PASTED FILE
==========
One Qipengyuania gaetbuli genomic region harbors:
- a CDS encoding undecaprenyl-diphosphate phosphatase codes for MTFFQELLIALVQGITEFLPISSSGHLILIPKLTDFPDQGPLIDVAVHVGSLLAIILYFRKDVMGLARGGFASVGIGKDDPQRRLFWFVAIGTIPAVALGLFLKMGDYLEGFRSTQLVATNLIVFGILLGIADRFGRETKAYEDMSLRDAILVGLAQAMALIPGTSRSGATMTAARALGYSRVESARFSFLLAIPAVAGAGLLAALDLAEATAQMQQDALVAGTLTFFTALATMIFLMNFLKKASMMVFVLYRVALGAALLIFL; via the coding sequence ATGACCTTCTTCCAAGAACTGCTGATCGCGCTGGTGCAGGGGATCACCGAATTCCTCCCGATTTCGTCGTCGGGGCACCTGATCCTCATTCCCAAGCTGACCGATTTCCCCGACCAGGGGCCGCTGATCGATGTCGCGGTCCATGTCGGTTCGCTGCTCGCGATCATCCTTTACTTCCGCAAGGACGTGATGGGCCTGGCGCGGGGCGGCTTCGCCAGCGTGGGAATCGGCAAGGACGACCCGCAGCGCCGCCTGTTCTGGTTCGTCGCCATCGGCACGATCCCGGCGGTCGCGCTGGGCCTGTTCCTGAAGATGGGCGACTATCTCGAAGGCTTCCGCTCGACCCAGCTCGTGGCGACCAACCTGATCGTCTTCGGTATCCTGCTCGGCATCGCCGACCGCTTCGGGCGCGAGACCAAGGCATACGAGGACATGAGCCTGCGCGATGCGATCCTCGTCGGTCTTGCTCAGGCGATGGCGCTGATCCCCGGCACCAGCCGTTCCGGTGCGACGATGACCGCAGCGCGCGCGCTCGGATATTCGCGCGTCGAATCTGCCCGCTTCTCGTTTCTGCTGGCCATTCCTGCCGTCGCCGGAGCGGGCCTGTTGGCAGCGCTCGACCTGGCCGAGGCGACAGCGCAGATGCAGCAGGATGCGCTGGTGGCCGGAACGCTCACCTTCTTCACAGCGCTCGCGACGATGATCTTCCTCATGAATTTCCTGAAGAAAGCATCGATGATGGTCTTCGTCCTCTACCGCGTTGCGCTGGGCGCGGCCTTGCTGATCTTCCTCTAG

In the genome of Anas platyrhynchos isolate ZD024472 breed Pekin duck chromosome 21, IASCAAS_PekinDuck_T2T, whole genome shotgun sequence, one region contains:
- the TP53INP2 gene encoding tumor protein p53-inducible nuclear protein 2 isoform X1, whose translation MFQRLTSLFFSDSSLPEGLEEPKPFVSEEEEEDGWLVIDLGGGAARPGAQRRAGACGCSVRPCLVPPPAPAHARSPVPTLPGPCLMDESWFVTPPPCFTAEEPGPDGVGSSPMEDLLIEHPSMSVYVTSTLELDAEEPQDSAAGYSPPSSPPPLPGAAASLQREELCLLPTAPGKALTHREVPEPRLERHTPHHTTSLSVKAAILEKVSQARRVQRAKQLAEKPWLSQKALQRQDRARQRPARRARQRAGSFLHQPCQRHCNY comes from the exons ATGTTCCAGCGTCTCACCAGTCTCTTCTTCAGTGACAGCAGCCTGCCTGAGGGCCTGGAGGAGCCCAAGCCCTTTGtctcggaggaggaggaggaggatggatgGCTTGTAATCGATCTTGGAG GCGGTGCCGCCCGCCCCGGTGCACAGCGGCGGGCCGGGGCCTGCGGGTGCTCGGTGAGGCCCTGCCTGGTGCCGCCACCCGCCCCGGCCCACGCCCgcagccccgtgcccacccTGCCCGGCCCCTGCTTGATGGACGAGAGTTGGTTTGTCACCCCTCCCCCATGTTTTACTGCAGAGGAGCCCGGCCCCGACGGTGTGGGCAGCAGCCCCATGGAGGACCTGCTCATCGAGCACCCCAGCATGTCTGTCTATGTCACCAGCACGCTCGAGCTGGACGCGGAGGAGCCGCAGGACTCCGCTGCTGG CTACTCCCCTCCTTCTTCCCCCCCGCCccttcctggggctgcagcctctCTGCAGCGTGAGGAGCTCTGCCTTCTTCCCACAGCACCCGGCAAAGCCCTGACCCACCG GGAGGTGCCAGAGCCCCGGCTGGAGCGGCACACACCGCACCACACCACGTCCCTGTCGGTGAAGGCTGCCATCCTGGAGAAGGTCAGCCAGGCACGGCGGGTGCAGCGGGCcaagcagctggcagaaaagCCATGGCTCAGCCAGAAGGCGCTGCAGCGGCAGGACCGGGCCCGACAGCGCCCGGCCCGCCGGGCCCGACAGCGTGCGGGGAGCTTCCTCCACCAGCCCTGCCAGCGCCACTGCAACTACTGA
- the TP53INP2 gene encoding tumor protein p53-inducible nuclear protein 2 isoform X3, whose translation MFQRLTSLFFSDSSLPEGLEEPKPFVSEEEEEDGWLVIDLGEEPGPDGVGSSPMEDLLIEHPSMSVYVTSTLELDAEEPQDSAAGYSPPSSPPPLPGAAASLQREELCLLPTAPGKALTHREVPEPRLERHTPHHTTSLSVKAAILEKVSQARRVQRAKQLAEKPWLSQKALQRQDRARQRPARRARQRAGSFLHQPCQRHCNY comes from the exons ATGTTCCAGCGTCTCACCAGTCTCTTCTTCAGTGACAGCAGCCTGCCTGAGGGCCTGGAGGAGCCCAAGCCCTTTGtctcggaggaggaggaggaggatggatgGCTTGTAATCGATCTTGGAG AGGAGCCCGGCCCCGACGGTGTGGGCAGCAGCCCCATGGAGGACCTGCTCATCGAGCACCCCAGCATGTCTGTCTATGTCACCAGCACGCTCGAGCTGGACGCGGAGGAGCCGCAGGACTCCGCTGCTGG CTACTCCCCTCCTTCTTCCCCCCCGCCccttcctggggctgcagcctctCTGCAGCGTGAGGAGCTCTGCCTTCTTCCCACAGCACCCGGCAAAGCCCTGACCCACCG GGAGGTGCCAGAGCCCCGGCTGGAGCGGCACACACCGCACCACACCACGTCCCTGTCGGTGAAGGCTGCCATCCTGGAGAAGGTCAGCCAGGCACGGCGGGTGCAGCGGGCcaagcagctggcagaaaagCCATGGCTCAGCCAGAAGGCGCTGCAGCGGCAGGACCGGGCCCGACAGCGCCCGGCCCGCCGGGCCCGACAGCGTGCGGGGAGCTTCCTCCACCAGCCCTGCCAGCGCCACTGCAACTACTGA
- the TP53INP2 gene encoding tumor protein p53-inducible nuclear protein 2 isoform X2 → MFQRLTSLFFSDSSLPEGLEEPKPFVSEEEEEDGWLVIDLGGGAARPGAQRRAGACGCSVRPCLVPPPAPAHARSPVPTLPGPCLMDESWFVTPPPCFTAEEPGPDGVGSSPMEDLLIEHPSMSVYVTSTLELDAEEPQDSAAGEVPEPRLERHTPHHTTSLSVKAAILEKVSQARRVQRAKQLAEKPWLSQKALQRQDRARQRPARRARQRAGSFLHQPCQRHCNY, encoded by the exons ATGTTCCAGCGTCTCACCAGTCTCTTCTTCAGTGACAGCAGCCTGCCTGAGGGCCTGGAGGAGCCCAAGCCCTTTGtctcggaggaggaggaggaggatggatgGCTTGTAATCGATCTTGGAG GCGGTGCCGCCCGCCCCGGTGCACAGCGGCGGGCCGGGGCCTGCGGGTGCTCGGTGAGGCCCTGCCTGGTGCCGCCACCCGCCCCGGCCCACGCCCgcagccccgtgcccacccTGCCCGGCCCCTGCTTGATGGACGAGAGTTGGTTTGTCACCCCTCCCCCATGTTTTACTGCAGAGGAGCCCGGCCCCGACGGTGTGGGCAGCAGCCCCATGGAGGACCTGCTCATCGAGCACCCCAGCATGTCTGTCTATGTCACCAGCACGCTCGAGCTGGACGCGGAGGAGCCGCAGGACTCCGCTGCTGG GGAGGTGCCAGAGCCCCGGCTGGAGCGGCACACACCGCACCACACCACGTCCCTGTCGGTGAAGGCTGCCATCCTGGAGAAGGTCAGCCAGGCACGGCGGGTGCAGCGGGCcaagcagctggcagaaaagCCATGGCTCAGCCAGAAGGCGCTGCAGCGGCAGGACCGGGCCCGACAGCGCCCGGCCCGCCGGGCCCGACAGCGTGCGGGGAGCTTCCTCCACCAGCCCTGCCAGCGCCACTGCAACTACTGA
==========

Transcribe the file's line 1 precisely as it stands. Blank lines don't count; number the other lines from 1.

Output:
One Qipengyuania gaetbuli genomic region harbors: